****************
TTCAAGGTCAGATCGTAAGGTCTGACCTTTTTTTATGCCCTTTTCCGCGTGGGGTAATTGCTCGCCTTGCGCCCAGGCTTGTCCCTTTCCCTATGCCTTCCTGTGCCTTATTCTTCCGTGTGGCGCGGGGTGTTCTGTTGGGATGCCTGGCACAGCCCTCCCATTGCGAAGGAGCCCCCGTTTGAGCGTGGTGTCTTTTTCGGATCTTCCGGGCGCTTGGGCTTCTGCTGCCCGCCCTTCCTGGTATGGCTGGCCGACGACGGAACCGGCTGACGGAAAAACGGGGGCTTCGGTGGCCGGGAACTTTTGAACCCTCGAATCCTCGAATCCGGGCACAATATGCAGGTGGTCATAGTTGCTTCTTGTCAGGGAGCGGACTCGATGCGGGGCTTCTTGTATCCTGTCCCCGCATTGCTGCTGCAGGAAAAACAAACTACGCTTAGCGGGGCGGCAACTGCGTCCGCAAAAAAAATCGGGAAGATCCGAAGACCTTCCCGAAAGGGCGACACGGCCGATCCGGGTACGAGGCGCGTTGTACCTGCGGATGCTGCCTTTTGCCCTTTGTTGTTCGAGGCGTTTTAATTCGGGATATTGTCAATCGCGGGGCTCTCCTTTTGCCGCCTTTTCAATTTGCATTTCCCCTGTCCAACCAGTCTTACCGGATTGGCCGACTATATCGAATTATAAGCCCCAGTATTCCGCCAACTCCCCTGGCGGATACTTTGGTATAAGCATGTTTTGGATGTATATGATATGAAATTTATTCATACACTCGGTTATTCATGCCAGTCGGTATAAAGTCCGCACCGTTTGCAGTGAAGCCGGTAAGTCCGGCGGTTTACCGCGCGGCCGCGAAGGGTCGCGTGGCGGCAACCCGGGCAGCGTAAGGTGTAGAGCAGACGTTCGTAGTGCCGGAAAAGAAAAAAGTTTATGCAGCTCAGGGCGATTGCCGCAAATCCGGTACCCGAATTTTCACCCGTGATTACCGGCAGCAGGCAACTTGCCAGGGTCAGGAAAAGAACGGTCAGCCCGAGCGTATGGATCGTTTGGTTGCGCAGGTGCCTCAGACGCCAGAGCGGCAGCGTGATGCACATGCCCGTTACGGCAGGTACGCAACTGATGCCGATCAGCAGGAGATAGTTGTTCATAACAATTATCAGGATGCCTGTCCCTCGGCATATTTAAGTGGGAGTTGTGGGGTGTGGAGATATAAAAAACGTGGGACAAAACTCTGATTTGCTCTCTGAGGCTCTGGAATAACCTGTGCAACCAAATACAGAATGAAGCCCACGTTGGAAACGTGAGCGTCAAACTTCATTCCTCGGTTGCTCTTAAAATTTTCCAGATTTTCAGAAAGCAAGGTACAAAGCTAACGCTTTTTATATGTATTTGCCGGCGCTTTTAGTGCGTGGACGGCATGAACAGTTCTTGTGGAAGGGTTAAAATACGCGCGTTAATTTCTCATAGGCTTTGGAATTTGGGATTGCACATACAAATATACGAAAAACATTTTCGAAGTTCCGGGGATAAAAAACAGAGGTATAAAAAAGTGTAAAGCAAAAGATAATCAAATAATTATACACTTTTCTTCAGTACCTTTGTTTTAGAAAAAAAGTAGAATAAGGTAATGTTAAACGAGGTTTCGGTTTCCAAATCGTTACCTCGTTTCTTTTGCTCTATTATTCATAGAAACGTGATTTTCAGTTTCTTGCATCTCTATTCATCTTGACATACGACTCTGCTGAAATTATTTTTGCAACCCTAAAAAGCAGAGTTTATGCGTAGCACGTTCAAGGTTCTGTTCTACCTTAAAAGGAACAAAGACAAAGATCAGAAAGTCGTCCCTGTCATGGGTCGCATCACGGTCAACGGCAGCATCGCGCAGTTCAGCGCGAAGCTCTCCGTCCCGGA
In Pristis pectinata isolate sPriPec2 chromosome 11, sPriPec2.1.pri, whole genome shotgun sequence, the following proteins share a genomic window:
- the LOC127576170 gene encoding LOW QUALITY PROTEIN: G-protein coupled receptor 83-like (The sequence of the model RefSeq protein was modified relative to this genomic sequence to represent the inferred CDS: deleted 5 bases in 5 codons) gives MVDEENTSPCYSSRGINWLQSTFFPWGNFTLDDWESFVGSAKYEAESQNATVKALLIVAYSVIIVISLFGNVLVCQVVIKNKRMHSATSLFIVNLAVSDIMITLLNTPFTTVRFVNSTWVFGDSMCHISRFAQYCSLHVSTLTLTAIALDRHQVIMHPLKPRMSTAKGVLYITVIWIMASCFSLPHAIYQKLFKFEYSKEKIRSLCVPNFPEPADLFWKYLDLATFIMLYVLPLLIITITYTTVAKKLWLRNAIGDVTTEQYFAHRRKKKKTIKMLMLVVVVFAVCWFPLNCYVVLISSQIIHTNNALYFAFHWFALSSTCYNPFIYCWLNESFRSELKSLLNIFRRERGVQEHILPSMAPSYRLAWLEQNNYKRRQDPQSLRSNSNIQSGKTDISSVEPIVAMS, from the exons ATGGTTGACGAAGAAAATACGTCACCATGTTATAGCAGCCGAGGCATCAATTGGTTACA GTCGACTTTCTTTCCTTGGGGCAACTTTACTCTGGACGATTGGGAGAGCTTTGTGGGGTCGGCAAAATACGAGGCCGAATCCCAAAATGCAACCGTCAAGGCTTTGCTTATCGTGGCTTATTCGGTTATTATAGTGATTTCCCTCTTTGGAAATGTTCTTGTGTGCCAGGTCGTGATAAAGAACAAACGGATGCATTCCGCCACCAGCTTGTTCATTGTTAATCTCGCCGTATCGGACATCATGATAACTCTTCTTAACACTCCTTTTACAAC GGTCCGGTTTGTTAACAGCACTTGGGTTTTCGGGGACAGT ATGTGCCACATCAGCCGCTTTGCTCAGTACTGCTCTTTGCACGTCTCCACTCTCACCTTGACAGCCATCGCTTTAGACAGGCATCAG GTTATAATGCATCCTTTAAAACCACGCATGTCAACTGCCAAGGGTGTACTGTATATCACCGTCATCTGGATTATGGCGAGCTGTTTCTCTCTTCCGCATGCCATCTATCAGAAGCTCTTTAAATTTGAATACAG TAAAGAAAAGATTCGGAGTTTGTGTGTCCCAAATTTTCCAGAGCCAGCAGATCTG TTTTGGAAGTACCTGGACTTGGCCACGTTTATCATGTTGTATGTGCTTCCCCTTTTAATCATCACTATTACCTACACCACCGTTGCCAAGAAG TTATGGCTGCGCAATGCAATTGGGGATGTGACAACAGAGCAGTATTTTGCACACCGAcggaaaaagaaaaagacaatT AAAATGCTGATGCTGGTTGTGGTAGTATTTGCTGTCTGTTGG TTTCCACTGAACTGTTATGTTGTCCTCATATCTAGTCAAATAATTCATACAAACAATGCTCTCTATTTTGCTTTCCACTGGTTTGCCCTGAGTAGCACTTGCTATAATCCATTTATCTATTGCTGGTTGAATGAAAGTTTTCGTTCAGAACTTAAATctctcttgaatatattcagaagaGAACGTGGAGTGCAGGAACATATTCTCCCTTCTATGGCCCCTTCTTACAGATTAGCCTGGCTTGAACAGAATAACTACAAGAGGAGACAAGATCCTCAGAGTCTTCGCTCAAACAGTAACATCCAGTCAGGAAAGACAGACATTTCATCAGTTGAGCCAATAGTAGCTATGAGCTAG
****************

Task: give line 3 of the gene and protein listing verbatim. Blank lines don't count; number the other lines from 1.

- the LOC127576170 gene encoding LOW QUALITY PROTEIN: G-protein coupled receptor 83-like (The sequence of the model RefSeq protein was modified relative to this genomic sequence to represent the inferred CDS: deleted 5 bases in 5 codons) gives MVDEENTSPCYSSRGINWLQSTFFPWGNFTLDDWESFVGSAKYEAESQNATVKALLIVAYSVIIVISLFGNVLVCQVVIKNKRMHSATSLFIVNLAVSDIMITLLNTPFTTVRFVNSTWVFGDSMCHISRFAQYCSLHVSTLTLTAIALDRHQVIMHPLKPRMSTAKGVLYITVIWIMASCFSLPHAIYQKLFKFEYSKEKIRSLCVPNFPEPADLFWKYLDLATFIMLYVLPLLIITITYTTVAKKLWLRNAIGDVTTEQYFAHRRKKKKTIKMLMLVVVVFAVCWFPLNCYVVLISSQIIHTNNALYFAFHWFALSSTCYNPFIYCWLNESFRSELKSLLNIFRRERGVQEHILPSMAPSYRLAWLEQNNYKRRQDPQSLRSNSNIQSGKTDISSVEPIVAMS, from the exons ATGGTTGACGAAGAAAATACGTCACCATGTTATAGCAGCCGAGGCATCAATTGGTTACA GTCGACTTTCTTTCCTTGGGGCAACTTTACTCTGGACGATTGGGAGAGCTTTGTGGGGTCGGCAAAATACGAGGCCGAATCCCAAAATGCAACCGTCAAGGCTTTGCTTATCGTGGCTTATTCGGTTATTATAGTGATTTCCCTCTTTGGAAATGTTCTTGTGTGCCAGGTCGTGATAAAGAACAAACGGATGCATTCCGCCACCAGCTTGTTCATTGTTAATCTCGCCGTATCGGACATCATGATAACTCTTCTTAACACTCCTTTTACAAC GGTCCGGTTTGTTAACAGCACTTGGGTTTTCGGGGACAGT ATGTGCCACATCAGCCGCTTTGCTCAGTACTGCTCTTTGCACGTCTCCACTCTCACCTTGACAGCCATCGCTTTAGACAGGCATCAG GTTATAATGCATCCTTTAAAACCACGCATGTCAACTGCCAAGGGTGTACTGTATATCACCGTCATCTGGATTATGGCGAGCTGTTTCTCTCTTCCGCATGCCATCTATCAGAAGCTCTTTAAATTTGAATACAG TAAAGAAAAGATTCGGAGTTTGTGTGTCCCAAATTTTCCAGAGCCAGCAGATCTG TTTTGGAAGTACCTGGACTTGGCCACGTTTATCATGTTGTATGTGCTTCCCCTTTTAATCATCACTATTACCTACACCACCGTTGCCAAGAAG TTATGGCTGCGCAATGCAATTGGGGATGTGACAACAGAGCAGTATTTTGCACACCGAcggaaaaagaaaaagacaatT AAAATGCTGATGCTGGTTGTGGTAGTATTTGCTGTCTGTTGG TTTCCACTGAACTGTTATGTTGTCCTCATATCTAGTCAAATAATTCATACAAACAATGCTCTCTATTTTGCTTTCCACTGGTTTGCCCTGAGTAGCACTTGCTATAATCCATTTATCTATTGCTGGTTGAATGAAAGTTTTCGTTCAGAACTTAAATctctcttgaatatattcagaagaGAACGTGGAGTGCAGGAACATATTCTCCCTTCTATGGCCCCTTCTTACAGATTAGCCTGGCTTGAACAGAATAACTACAAGAGGAGACAAGATCCTCAGAGTCTTCGCTCAAACAGTAACATCCAGTCAGGAAAGACAGACATTTCATCAGTTGAGCCAATAGTAGCTATGAGCTAG